"Despite the other investigations in which Mr. Trump is the eye of the storm, the Russia investigation likely remains his greatest source of jeopardy," Stern said. "Yesterday, Mueller made clear Trump can be indicted for obstruction of justice once he's out of office. This election cycle we should expect to see Trump fight even dirtier. This time around it's less a power grab and more a battle to avoid the inside of a prison cell."

In the meantime, there are about 30 ongoing investigations that threaten Trump's presidency. The probes relate to his businesses, his 2016 campaign, the inauguration committee and his presidential administration and some of them are on track to be resolved before the 2020 election.

Congressional Investigations

Since taking over the House of Representatives in January, Democrats have launched several inquiries that could spell trouble for the president. In March, House Judiciary Chairman Jerrold Nadler said they needed to pursue the investigations in order to "persuade the American public" on impeachment.

The House Oversight and Reform Committee is investigating Trump's possible role in concealing hush money payments, possible abuses of the White House security clearance process and his proposed nuclear venture in Saudi Arabia.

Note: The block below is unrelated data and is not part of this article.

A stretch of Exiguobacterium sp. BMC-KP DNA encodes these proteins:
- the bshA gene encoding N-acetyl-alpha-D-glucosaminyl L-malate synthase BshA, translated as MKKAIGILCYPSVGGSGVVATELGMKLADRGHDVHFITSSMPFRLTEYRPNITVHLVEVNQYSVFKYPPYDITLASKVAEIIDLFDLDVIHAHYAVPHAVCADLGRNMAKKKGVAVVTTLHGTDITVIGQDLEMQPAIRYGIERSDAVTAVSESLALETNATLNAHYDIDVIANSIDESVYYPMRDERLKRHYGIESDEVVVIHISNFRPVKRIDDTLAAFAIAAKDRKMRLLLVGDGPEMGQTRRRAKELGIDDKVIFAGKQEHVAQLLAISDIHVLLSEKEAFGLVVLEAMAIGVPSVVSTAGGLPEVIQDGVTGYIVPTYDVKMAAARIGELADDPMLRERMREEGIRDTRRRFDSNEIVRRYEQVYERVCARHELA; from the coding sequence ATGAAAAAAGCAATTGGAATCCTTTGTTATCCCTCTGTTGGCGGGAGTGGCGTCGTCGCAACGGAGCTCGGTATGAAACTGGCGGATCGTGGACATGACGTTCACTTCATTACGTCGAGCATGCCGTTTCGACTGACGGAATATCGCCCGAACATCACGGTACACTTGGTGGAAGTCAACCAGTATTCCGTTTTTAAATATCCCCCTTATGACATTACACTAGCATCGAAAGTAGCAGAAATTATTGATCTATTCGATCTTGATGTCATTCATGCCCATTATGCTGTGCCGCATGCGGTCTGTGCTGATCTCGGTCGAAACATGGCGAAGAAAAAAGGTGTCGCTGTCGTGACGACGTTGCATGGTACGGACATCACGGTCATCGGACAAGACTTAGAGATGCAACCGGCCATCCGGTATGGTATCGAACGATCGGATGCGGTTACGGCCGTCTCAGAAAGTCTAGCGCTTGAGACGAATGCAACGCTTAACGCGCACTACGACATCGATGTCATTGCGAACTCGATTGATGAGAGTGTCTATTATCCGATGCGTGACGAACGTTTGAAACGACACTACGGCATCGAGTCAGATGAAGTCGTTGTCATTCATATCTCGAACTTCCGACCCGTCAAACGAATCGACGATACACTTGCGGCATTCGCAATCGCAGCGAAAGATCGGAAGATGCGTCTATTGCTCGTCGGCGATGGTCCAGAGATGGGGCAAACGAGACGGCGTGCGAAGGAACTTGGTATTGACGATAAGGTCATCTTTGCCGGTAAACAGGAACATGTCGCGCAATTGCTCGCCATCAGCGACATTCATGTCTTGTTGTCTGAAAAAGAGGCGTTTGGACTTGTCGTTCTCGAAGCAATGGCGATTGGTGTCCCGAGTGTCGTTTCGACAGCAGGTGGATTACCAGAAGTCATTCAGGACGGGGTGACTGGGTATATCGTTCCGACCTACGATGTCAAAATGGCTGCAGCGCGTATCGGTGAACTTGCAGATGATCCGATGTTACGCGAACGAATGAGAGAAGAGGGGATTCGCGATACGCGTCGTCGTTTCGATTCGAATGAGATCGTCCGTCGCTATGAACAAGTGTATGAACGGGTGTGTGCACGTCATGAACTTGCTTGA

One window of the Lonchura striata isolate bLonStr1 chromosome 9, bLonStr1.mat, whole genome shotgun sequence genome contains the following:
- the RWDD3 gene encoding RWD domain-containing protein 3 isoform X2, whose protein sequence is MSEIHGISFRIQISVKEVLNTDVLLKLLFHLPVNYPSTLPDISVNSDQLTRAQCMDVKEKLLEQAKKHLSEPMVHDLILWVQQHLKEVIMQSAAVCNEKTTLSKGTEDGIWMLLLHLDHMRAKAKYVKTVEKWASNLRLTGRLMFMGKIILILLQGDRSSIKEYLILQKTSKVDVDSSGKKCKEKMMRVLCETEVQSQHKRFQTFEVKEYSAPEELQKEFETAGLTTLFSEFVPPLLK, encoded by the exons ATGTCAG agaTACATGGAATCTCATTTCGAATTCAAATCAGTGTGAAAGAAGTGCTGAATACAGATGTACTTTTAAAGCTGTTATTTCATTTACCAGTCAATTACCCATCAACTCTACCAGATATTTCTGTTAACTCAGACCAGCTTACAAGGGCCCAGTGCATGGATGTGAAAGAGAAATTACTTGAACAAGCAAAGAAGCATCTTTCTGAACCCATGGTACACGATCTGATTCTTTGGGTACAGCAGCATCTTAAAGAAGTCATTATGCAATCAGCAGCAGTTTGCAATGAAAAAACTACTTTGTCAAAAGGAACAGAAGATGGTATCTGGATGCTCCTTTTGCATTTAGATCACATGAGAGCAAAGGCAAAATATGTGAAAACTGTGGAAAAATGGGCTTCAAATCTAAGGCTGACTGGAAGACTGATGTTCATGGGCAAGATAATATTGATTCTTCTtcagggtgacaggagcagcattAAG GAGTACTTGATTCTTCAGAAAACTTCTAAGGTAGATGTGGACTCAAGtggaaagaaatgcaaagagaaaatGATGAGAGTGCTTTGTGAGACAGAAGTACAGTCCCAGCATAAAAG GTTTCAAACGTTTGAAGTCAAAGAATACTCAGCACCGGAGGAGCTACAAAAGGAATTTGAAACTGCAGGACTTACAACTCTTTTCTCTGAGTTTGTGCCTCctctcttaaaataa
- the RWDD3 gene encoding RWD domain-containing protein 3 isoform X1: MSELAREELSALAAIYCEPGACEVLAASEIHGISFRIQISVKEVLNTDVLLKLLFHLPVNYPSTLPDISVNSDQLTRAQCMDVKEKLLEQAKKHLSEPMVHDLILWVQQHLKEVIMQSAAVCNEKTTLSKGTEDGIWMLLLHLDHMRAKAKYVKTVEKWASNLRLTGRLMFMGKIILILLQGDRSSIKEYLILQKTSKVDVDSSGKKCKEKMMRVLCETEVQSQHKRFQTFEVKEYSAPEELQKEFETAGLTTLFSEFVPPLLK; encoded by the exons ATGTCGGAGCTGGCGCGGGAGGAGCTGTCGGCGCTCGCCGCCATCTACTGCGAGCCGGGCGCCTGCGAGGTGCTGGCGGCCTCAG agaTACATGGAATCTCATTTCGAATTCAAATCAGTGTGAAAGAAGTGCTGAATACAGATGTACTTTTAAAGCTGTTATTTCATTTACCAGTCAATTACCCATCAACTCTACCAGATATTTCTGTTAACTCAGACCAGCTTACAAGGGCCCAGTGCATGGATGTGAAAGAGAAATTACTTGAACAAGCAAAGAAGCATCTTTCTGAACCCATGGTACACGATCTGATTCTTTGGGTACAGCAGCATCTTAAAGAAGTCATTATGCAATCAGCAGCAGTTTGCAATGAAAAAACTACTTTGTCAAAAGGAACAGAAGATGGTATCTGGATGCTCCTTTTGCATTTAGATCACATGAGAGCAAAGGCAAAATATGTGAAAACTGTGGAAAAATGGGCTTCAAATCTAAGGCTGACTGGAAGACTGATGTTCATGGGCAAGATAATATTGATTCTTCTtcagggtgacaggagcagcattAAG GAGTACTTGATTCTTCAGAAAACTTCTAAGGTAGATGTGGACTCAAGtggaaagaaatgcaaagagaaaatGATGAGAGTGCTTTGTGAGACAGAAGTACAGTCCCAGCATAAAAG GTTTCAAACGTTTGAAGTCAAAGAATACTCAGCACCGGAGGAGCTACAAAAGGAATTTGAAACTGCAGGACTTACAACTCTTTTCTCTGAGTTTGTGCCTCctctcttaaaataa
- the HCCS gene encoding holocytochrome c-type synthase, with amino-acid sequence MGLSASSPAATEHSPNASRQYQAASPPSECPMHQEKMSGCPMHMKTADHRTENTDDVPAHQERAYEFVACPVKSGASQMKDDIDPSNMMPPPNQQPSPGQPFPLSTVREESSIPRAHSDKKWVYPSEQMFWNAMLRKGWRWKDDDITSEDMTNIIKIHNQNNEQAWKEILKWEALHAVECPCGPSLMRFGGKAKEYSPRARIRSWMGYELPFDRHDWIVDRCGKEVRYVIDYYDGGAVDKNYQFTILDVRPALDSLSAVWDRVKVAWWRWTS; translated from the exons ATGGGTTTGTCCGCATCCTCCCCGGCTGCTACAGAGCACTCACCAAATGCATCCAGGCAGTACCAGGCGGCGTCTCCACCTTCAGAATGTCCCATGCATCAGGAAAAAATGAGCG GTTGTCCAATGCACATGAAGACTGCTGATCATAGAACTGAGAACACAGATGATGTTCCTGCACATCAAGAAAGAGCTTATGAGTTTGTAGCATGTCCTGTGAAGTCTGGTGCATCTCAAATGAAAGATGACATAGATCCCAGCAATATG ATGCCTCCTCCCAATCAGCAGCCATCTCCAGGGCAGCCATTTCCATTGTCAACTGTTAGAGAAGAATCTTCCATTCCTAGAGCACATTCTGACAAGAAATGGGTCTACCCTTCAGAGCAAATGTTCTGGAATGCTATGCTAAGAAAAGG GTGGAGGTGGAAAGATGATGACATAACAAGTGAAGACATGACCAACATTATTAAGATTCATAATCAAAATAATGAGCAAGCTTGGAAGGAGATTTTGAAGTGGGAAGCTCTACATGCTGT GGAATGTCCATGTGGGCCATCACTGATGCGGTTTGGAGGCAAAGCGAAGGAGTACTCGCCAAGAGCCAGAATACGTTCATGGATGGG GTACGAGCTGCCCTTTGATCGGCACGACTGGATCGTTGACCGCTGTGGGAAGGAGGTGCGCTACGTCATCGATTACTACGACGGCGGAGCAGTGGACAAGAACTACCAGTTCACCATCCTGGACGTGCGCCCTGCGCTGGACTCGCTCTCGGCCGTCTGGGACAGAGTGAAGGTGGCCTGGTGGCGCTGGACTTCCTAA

The House Intelligence Committee is looking into Trump's communications with Russian President Vladimir Putin and potential foreign influence over the president. The committee is also investigating possible attempts by Trump or those in his administration to obstruct justice.

The House Ways and Means Committee is still trying to get its hands on Trump's tax returns. Earlier this week, Trump sued the committee to block the disclosure of his financial documents. The lawsuit is part of an effort to "end presidential harassment," Trump's attorney said in a statement.

Plus, in the wake of the Mueller report, House Democrats want to secure testimony from former White House counsel Don McGahn and deputy counsel Annie Donaldson. McGahn was a surprising star witness in the Russia investigation. He dropped the bombshell that Trump instructed him multiple times to remove the special counsel and then told him to lie to the media about the request.

donald trump white house lawn mueller testimony
President Donald Trump pauses as he speaks to members of the press prior to departing from the South Lawn of the White House in Washington, D.C., July 24, 2019. Roberto Schmidt/AFP/Getty Images